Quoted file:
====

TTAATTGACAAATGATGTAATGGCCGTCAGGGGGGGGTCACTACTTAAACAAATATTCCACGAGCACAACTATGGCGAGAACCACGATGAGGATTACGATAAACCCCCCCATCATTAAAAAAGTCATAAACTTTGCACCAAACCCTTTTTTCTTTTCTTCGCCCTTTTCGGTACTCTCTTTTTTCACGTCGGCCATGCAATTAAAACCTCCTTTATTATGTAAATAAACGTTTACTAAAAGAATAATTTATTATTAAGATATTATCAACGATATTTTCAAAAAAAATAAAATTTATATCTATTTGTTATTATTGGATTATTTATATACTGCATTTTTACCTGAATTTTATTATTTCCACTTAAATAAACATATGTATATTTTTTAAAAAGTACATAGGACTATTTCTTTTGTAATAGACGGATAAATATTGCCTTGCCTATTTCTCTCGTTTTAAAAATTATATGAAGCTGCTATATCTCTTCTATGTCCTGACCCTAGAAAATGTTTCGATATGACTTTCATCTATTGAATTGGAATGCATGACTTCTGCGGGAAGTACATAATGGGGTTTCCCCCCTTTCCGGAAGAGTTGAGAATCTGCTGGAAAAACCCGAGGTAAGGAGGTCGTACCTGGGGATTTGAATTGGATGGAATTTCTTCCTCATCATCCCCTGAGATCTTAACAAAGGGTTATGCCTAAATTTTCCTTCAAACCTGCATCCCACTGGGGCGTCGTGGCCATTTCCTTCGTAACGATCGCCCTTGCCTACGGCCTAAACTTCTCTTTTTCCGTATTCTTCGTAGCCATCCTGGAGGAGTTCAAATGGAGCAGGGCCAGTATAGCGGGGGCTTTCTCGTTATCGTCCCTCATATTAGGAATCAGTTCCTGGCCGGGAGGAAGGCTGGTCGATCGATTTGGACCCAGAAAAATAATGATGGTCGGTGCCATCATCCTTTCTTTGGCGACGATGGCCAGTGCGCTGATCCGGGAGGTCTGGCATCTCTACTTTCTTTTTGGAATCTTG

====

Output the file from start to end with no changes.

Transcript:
TTAATTGACAAATGATGTAATGGCCGTCAGGGGGGGGTCACTACTTAAACAAATATTCCACGAGCACAACTATGGCGAGAACCACGATGAGGATTACGATAAACCCCCCCATCATTAAAAAAGTCATAAACTTTGCACCAAACCCTTTTTTCTTTTCTTCGCCCTTTTCGGTACTCTCTTTTTTCACGTCGGCCATGCAATTAAAACCTCCTTTATTATGTAAATAAACGTTTACTAAAAGAATAATTTATTATTAAGATATTATCAACGATATTTTCAAAAAAAATAAAATTTATATCTATTTGTTATTATTGGATTATTTATATACTGCATTTTTACCTGAATTTTATTATTTCCACTTAAATAAACATATGTATATTTTTTAAAAAGTACATAGGACTATTTCTTTTGTAATAGACGGATAAATATTGCCTTGCCTATTTCTCTCGTTTTAAAAATTATATGAAGCTGCTATATCTCTTCTATGTCCTGACCCTAGAAAATGTTTCGATATGACTTTCATCTATTGAATTGGAATGCATGACTTCTGCGGGAAGTACATAATGGGGTTTCCCCCCTTTCCGGAAGAGTTGAGAATCTGCTGGAAAAACCCGAGGTAAGGAGGTCGTACCTGGGGATTTGAATTGGATGGAATTTCTTCCTCATCATCCCCTGAGATCTTAACAAAGGGTTATGCCTAAATTTTCCTTCAAACCTGCATCCCACTGGGGCGTCGTGGCCATTTCCTTCGTAACGATCGCCCTTGCCTACGGCCTAAACTTCTCTTTTTCCGTATTCTTCGTAGCCATCCTGGAGGAGTTCAAATGGAGCAGGGCCAGTATAGCGGGGGCTTTCTCGTTATCGTCCCTCATATTAGGAATCAGTTCCTGGCCGGGAGGAAGGCTGGTCGATCGATTTGGACCCAGAAAAATAATGATGGTCGGTGCCATCATCCTTTCTTTGGCGACGATGGCCAGTGCGCTGATCCGGGAGGTCTGGCATCTCTACTTTCTTTTTGGAATCTTG